Coliscan Easygel is a method used to test for E.coli and general coliform bacteria. Easygel comes in a sterilized, two-piece unit, including a bottle of liquid medium and a petri dish treated with a special formulation. With this method, a 1 mL to 5 mL of sample of water is collected using a sterile pipette and introduced into a 10 mL bottle of sterile liquid medium. The prepared medium is then plated on a treated petri dish, and incubated at a temperature of 33 C for 28 hours.These tests are conducted on the east side of White Rock Lake in a laboratory space provided by For The Love of The Lake.
Commercially available incubators, such as the Hovabator, are recommended. Incubator temperature is maintained and verified with the armored thermometer used in the Texas Stream Team Core kit. Upon incubation, the general coliforms and E.coli produce enzymes that react with color reagents in the media to produce pink to red colonies (general coliforms) or dark blue colonies (E.coli). Two samples from each monitoring site are analyzed, and a mean value is reported.
Monitors typically use a 1 mL sample, but sample volumes may range in size from 1 mL to 5 mL. The Coliscan Easygel test can detect as little as one bacterial colony per sample, and can be used to identify up to 200 colonies/sample.
Concentrations exceeding 200 colonies/sample are recorded as too numerous to count (TNTC). A black and a white grid, which is the same size as the Petri dishes, is provided to assist monitors in counting E.coli colonies. Accuracy of Coliscan Easygel is based on the reasonable performance of properly stored, pre-treated sterile plates, media, and pipettes. This method is a reliable and valid tool for the detection of fecal contamination through a variety of concentrations.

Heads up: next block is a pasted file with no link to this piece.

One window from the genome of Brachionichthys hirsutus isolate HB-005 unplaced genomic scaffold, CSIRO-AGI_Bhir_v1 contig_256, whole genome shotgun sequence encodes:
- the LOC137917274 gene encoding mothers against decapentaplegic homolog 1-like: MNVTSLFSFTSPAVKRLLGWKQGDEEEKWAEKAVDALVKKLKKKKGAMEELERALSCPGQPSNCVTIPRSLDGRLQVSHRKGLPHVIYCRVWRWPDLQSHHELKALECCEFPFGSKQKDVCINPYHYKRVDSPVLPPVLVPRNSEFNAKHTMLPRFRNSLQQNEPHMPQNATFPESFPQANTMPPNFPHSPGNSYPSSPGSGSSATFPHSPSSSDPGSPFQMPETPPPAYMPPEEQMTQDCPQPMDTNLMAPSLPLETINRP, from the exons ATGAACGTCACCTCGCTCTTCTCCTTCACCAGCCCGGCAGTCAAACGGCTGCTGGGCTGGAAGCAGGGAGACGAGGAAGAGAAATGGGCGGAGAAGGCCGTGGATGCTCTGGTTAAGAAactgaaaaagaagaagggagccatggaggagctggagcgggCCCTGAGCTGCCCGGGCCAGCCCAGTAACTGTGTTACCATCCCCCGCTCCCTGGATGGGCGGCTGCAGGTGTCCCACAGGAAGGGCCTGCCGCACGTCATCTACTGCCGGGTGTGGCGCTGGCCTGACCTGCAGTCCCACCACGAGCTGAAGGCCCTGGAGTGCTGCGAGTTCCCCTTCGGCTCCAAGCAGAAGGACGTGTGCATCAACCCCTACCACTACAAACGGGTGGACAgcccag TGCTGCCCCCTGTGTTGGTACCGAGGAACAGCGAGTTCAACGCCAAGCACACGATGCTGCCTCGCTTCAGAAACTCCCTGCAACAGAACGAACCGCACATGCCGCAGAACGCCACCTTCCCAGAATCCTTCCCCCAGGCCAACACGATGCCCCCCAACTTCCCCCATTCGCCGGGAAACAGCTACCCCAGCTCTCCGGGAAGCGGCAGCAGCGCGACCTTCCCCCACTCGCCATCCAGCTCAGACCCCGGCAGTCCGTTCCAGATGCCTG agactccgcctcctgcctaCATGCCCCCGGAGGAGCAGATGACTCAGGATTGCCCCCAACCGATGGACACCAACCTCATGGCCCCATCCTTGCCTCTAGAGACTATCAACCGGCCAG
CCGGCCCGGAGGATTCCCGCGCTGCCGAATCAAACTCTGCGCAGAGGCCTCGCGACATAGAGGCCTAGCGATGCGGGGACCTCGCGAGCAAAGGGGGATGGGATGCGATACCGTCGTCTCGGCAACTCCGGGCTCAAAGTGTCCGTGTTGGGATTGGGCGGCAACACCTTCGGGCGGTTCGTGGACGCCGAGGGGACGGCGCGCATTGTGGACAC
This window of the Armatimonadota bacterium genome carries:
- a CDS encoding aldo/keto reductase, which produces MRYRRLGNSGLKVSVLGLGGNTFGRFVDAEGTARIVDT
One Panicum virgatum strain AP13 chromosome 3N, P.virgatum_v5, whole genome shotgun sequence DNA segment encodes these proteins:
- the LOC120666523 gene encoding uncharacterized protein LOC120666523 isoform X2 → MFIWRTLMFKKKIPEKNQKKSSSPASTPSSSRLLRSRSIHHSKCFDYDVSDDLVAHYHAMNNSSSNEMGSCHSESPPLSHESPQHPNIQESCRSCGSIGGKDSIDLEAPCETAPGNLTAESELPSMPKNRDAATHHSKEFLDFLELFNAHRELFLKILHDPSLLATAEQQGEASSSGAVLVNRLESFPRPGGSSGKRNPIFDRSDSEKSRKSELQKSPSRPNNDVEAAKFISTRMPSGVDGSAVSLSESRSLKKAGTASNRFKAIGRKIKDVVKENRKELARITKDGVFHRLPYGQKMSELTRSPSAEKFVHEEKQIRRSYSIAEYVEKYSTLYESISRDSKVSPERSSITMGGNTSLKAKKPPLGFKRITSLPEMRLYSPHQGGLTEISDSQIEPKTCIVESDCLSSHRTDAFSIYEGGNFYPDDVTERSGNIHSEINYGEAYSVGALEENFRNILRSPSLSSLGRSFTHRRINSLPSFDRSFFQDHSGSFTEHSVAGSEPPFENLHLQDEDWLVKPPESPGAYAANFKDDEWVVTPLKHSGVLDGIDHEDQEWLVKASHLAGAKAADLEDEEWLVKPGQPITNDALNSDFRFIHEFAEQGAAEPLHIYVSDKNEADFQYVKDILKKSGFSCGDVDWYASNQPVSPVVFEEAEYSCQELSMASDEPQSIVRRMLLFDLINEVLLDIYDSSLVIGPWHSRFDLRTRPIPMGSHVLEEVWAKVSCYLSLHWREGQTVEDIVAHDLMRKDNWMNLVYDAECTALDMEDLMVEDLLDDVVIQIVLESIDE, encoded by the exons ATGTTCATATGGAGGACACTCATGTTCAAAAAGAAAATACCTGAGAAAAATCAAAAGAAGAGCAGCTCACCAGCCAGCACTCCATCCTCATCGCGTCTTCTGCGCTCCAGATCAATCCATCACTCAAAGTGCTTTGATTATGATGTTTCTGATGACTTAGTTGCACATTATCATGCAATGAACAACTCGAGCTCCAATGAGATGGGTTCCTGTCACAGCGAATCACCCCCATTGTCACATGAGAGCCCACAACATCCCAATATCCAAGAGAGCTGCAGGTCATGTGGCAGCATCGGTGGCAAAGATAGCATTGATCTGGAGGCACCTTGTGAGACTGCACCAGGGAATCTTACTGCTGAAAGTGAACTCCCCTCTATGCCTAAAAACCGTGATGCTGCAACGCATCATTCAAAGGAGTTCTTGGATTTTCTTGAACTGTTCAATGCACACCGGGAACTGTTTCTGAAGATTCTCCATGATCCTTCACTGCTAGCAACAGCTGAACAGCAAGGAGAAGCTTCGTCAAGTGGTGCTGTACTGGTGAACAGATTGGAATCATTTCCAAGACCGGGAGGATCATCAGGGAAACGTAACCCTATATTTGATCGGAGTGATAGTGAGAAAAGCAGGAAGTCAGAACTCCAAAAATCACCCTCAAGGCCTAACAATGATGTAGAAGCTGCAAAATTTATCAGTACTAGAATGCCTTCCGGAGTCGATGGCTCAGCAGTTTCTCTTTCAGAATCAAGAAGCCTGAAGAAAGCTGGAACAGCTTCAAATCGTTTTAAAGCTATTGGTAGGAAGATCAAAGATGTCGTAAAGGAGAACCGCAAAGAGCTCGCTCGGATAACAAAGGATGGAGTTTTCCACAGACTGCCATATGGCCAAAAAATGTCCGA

Big Spring’s Source site 80939 is tested for E.coli using an 80cm narrow gauge copper pipe placed into the head of the spring. Results from 2013-2016 were zero for E.coli at this location.
Big Spring’s Crawfish Pond site 80965 is tested for E.coli by collecting a water sample from the pond 1 meter off the bank in the middle of the pond. Results from 2013-2016 varied wildly in E.coli colony forming units “cfu’s”. The amount of animal activity around the spring was the direct contributing factor to elevated E.coli numbers. A number of animal species reside in and around the spring site which add E.coli and other bacteria to the water column. The water quality remains very good unless feral pigs migrate into the spring complex.
We are using the single water sample threshold for the EPA threshold levels noted in the graph. There is a lower cfu number for contact thresholds but is based on a 30 day mean. For example, in freshwater environments, 126 cfu (colony forming units) is the threshold for immersive human contact versus the 235 cfu for single sample testing for the same standards(see graph). Please note geometric mean calculation on graph as well.
Feral hog activity as evidenced by heavy rooting in and around the spring pond site was the direct contributor to high numbers of E.coli colonies at Big Spring’s 80965 test site over three years. High counts all reflect feral pig activity around the spring site.
Big Spring Flow Rate
Total flow averages from our data 2013-2016
2016- 37.2 gpm, (140 liters per minute)
2015- 28 gpm
2014- 22.8 gpm
2013- 23.4 gpm
There was a 32.14 percent increase from 2015 to 2016, which represents an extra 14,000 gallons per day increase in flow. Some of the wettest years on record, 2015-2016 provided exceptional flow at Big Spring.
Big Spring’s flow rate is calculated at the outfall of a pvc pipe located 75 feet from the spring source. The spring waters flow out of at least four known sources and aggregate in a pond/pool below. Measurements are taken below the aggregation point using a 4 or 5 gallon bucket. Timing is done with a stopwatch in a series of three timed tests with averages obtained at the end. That number is cross-referenced to the chart above with gives flow.
The spring contributes 11.5-14 million gallons of water into the watersheds of White Rock Creek and the Trinity River Basin annually. Big Spring is classified as a Magnitude 5 spring which discharges 10-100 gallons per minute.